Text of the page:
Common Fund Doctrine refers to a principle that a litigant who creates, discovers, increases, or preserves a fund to which others also have a claim is entitled to recover litigation costs and attorney's fees from that fund. That doctrine is an equitable doctrine designed to prevent unjust enrichment.
The rule is founded upon the principle that one who preserves or protects a common fund works for others as well as for himself, and the others so benefited should bear their just share of the expenses, including a reasonable attorney's fee; and that the most equitable way of securing such contribution is to make such expenses a charge on the fund so protected or recovered.[Knebel v. Capital Nat'l Bank, 518 S.W.2d 795, 799 (Tex. 1974)]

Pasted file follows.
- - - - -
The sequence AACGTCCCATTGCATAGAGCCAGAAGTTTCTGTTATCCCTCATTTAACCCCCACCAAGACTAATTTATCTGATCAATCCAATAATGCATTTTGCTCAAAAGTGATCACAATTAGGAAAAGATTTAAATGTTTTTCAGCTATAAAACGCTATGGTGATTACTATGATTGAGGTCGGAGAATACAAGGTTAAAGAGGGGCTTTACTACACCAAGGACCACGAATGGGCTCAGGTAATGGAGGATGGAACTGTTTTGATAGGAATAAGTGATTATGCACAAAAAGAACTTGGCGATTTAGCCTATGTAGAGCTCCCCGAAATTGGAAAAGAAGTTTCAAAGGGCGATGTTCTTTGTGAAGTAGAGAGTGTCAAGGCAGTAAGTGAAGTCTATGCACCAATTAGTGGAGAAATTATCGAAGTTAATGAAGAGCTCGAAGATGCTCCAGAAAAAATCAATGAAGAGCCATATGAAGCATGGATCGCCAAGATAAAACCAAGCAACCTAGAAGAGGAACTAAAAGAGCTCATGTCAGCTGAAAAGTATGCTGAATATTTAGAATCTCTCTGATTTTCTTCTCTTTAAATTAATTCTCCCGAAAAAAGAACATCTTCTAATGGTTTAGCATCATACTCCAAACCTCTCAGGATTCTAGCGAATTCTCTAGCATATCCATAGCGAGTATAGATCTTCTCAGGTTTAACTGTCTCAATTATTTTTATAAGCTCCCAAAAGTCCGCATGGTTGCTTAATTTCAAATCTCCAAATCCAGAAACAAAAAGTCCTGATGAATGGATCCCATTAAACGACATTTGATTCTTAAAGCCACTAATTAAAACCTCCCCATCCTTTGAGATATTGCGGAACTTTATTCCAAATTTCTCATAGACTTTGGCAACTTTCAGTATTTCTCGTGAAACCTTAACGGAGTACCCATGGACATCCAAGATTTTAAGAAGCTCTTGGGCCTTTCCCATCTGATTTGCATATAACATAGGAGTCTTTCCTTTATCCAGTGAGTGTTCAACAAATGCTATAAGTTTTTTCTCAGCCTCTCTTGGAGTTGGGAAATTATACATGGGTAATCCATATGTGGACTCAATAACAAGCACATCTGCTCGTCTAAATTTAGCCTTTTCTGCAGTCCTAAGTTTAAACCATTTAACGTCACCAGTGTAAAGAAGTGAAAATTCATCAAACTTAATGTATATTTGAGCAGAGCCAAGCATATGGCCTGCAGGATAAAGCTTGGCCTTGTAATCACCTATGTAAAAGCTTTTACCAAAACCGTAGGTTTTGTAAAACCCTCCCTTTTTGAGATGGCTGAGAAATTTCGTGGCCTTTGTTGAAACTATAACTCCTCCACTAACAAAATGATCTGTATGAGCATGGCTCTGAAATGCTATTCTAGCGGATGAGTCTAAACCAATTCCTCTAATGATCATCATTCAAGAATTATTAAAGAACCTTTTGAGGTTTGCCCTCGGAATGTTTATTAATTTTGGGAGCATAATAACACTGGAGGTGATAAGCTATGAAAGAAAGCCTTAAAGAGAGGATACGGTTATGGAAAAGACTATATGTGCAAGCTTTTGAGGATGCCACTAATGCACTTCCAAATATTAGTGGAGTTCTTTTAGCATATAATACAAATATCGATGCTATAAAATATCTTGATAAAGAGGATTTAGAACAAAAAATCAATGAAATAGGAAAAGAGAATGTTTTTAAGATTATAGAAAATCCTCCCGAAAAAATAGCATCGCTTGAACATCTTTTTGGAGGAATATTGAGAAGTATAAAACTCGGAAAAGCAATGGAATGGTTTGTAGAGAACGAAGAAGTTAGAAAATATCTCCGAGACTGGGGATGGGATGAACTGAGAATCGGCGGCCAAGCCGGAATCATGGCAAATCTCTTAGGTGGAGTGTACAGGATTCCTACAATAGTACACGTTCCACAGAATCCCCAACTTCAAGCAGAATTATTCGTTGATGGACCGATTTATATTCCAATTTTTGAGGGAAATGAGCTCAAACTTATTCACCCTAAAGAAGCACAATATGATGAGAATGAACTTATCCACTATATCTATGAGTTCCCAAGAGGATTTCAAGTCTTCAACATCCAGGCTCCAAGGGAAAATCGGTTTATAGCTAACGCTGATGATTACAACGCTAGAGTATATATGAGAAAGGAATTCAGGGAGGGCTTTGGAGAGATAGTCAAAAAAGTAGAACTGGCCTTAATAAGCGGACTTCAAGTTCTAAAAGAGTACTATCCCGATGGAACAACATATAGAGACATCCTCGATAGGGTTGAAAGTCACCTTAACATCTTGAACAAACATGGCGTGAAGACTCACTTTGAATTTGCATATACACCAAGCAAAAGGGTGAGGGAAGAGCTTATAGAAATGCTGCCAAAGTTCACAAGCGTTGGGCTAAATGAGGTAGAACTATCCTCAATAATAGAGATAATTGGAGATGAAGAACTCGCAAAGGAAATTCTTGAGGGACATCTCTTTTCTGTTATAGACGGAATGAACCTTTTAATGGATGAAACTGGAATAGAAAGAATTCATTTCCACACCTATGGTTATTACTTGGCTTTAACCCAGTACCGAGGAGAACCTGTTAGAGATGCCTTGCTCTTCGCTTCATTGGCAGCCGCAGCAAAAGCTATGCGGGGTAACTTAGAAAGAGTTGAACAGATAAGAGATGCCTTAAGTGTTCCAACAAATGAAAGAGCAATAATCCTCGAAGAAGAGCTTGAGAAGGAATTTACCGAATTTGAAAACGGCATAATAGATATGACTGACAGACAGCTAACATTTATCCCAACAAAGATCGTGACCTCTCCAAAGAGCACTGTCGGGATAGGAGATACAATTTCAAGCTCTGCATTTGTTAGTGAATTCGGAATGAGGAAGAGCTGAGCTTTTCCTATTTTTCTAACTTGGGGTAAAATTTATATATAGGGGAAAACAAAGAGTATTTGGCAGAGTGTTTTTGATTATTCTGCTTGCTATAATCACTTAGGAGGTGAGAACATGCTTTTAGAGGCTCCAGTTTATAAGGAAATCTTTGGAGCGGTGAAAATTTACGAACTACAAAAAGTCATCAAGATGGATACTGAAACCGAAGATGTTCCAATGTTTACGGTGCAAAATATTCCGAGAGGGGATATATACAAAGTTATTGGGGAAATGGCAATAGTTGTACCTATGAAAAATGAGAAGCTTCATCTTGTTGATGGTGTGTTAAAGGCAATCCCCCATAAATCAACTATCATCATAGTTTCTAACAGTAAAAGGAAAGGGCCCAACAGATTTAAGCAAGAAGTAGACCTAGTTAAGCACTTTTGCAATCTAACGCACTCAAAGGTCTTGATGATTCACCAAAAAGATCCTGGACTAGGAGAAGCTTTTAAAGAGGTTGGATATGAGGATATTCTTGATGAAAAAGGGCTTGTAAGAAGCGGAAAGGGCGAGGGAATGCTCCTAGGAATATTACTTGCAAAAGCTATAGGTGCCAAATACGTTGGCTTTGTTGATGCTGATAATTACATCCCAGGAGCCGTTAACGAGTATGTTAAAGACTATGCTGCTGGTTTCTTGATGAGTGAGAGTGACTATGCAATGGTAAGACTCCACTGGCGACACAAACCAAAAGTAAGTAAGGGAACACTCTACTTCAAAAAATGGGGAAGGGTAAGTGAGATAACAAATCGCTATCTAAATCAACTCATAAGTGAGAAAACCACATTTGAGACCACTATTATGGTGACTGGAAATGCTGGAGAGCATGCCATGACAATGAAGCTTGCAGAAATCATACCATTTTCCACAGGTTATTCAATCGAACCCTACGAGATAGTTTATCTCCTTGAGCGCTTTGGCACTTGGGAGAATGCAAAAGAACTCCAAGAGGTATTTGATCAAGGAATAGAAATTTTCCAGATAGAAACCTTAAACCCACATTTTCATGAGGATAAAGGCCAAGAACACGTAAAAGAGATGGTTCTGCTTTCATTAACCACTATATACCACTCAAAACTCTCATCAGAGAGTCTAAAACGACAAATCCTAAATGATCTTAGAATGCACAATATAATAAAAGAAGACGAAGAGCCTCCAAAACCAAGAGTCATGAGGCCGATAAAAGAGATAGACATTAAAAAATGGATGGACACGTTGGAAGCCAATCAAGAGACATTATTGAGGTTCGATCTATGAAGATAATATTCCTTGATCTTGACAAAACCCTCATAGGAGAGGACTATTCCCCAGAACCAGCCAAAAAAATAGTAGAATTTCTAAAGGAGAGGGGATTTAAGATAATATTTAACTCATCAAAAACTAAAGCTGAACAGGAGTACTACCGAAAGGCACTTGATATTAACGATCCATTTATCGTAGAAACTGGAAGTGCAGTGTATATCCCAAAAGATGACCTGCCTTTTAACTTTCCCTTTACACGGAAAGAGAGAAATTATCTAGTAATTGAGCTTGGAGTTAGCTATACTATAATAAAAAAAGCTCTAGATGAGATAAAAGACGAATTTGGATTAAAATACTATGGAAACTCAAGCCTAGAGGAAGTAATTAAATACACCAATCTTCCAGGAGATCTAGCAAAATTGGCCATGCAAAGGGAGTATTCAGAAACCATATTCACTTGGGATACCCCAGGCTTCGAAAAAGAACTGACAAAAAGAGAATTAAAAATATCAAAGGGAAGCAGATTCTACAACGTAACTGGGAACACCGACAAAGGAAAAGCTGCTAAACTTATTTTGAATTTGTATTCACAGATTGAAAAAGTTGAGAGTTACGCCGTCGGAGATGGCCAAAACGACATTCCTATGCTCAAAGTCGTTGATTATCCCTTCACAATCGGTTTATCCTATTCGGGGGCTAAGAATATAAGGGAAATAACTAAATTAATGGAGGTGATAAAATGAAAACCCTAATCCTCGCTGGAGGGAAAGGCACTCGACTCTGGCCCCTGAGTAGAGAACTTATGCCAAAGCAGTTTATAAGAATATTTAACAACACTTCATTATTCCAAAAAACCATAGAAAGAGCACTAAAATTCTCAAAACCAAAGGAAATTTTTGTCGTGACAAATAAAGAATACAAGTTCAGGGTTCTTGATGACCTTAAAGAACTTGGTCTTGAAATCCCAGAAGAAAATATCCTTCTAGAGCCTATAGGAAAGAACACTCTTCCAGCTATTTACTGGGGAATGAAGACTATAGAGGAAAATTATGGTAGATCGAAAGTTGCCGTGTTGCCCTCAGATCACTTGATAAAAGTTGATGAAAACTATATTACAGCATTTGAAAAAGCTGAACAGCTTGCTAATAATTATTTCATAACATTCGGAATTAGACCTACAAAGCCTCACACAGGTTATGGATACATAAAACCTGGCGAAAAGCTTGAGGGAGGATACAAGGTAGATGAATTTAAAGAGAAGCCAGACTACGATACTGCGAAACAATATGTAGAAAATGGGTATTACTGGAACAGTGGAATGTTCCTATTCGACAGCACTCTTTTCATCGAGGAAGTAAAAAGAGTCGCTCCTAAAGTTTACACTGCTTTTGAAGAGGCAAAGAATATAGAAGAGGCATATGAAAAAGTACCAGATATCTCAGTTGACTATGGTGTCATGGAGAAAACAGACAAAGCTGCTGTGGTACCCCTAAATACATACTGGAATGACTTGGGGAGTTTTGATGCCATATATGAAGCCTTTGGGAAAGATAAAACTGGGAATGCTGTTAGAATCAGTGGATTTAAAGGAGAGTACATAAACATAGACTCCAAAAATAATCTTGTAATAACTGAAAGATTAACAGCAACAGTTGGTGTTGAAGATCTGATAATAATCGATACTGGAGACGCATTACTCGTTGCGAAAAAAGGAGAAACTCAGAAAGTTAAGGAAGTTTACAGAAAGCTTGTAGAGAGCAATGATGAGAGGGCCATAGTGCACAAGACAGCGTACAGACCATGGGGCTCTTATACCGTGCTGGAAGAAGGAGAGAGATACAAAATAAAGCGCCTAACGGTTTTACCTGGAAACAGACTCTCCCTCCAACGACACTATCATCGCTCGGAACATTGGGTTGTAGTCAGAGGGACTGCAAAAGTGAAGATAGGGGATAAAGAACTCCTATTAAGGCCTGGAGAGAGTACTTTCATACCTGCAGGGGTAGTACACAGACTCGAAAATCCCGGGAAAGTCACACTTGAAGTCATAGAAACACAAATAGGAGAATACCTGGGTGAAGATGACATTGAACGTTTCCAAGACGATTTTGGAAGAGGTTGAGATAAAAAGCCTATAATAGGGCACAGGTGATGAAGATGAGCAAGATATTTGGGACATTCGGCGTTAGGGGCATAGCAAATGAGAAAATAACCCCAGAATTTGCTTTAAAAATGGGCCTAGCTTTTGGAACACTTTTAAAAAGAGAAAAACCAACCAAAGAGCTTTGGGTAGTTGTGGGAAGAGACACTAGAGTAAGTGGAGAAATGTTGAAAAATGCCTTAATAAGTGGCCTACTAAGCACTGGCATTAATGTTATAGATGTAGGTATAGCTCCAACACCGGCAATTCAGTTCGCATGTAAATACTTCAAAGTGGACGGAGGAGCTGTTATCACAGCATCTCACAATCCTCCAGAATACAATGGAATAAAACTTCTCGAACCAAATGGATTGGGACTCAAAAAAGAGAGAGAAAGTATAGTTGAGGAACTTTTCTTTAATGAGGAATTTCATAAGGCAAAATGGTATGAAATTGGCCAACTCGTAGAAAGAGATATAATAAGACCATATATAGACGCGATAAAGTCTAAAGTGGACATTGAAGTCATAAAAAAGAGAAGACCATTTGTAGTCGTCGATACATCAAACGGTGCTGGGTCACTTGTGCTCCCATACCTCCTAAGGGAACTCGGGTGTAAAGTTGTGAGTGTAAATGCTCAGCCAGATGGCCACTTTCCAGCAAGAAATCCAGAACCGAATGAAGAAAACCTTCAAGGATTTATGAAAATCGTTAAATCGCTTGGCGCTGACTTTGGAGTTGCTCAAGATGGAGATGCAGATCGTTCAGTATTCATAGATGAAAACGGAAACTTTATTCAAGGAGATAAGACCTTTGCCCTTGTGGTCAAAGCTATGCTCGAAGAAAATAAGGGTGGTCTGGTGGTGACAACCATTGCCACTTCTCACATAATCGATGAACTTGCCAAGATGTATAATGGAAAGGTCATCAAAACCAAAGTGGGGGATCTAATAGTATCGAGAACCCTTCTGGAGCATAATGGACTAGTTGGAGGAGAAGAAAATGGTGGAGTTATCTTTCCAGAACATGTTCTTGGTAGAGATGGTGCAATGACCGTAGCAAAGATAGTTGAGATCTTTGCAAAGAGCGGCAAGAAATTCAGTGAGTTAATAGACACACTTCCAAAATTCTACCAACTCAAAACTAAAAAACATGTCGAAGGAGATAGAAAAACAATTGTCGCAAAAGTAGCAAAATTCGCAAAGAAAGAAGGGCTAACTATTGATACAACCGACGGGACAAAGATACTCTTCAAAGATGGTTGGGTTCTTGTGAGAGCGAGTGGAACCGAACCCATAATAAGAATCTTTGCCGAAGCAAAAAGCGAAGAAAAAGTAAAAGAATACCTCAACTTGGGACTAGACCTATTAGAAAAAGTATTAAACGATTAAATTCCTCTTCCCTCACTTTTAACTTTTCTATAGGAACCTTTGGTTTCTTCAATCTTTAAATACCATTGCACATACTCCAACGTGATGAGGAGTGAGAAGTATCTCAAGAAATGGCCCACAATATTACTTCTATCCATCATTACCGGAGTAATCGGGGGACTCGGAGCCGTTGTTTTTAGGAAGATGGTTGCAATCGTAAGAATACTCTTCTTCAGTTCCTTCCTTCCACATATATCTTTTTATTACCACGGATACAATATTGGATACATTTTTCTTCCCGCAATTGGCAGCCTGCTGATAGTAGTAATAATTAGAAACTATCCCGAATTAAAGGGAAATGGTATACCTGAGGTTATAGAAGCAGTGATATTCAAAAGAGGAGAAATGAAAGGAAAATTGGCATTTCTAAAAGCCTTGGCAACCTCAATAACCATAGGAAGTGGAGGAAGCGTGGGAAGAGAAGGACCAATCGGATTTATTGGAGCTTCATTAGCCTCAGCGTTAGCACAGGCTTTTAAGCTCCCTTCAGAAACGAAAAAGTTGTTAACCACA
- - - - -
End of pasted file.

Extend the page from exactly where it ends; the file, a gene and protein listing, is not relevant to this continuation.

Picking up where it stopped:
Common-fund doctrine is also known as equitable-fund doctrine.